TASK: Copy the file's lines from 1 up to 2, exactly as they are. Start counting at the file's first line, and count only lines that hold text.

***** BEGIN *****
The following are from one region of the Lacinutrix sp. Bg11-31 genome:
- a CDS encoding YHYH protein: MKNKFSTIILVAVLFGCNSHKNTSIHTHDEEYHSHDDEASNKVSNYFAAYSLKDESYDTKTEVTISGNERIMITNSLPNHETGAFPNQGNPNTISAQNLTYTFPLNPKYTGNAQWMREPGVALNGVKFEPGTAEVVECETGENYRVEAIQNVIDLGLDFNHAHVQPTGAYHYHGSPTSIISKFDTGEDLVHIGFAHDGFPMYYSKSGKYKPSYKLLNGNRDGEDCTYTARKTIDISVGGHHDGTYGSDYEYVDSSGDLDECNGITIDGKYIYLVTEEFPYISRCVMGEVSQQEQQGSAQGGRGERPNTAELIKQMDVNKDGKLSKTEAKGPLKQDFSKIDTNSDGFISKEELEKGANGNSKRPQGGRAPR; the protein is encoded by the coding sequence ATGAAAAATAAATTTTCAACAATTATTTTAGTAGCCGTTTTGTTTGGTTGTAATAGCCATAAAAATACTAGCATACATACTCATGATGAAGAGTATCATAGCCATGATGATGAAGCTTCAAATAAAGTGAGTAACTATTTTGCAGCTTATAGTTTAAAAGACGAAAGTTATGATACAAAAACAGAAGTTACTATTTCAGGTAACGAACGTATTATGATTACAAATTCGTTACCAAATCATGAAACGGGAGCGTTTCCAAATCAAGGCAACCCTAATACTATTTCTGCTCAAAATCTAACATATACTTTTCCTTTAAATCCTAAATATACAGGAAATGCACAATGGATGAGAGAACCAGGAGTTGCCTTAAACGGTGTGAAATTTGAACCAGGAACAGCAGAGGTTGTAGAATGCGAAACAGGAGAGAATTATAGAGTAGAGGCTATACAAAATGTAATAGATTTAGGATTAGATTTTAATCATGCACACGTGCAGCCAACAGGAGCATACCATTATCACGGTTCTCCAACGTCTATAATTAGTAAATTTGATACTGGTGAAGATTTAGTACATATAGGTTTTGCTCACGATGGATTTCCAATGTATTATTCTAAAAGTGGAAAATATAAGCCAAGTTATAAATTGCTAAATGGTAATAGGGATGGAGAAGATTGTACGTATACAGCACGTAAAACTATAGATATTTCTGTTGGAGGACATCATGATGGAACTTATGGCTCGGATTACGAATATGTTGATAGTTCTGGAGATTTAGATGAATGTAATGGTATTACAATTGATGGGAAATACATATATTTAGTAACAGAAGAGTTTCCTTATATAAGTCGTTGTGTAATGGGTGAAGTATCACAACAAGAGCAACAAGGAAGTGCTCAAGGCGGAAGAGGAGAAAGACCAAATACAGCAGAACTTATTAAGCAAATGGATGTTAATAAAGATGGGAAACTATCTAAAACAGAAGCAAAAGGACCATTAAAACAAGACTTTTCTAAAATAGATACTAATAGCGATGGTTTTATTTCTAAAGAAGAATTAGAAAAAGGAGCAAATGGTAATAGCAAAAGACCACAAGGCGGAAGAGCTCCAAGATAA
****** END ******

The following are from one region of the Lacinutrix sp. Bg11-31 genome:
- a CDS encoding YHYH protein: MKNKFSTIILVAVLFGCNSHKNTSIHTHDEEYHSHDDEASNKVSNYFAAYSLKDESYDTKTEVTISGNERIMITNSLPNHETGAFPNQGNPNTISAQNLTYTFPLNPKYTGNAQWMREPGVALNGVKFEPGTAEVVECETGENYRVEAIQNVIDLGLDFNHAHVQPTGAYHYHGSPTSIISKFDTGEDLVHIGFAHDGFPMYYSKSGKYKPSYKLLNGNRDGEDCTYTARKTIDISVGGHHDGTYGSDYEYVDSSGDLDECNGITIDGKYIYLVTEEFPYISRCVMGEVSQQEQQGSAQGGRGERPNTAELIKQMDVNKDGKLSKTEAKGPLKQDFSKIDTNSDGFISKEELEKGANGNSKRPQGGRAPR; the protein is encoded by the coding sequence ATGAAAAATAAATTTTCAACAATTATTTTAGTAGCCGTTTTGTTTGGTTGTAATAGCCATAAAAATACTAGCATACATACTCATGATGAAGAGTATCATAGCCATGATGATGAAGCTTCAAATAAAGTGAGTAACTATTTTGCAGCTTATAGTTTAAAAGACGAAAGTTATGATACAAAAACAGAAGTTACTATTTCAGGTAACGAACGTATTATGATTACAAATTCGTTACCAAATCATGAAACGGGAGCGTTTCCAAATCAAGGCAACCCTAATACTATTTCTGCTCAAAATCTAACATATACTTTTCCTTTAAATCCTAAATATACAGGAAATGCACAATGGATGAGAGAACCAGGAGTTGCCTTAAACGGTGTGAAATTTGAACCAGGAACAGCAGAGGTTGTAGAATGCGAAACAGGAGAGAATTATAGAGTAGAGGCTATACAAAATGTAATAGATTTAGGATTAGATTTTAATCATGCACACGTGCAGCCAACAGGAGCATACCATTATCACGGTTCTCCAACGTCTATAATTAGTAAATTTGATACTGGTGAAGATTTAGTACATATAGGTTTTGCTCACGATGGATTTCCAATGTATTATTCTAAAAGTGGAAAATATAAGCCAAGTTATAAATTGCTAAATGGTAATAGGGATGGAGAAGATTGTACGTATACAGCACGTAAAACTATAGATATTTCTGTTGGAGGACATCATGATGGAACTTATGGCTCGGATTACGAATATGTTGATAGTTCTGGAGATTTAGATGAATGTAATGGTATTACAATTGATGGGAAATACATATATTTAGTAACAGAAGAGTTTCCTTATATAAGTCGTTGTGTAATGGGTGAAGTATCACAACAAGAGCAACAAGGAAGTGCTCAAGGCGGAAGAGGAGAAAGACCAAATACAGCAGAACTTATTAAGCAAATGGATGTTAATAAAGATGGGAAACTATCTAAAACAGAAGCAAAAGGACCATTAAAACAAGACTTTTCTAAAATAGATACTAATAGCGATGGTTTTATTTCTAAAGAAGAATTAGAAAAAGGAGCAAATGGTAATAGCAAAAGACCACAAGGCGGAAGAGCTCCAAGATAA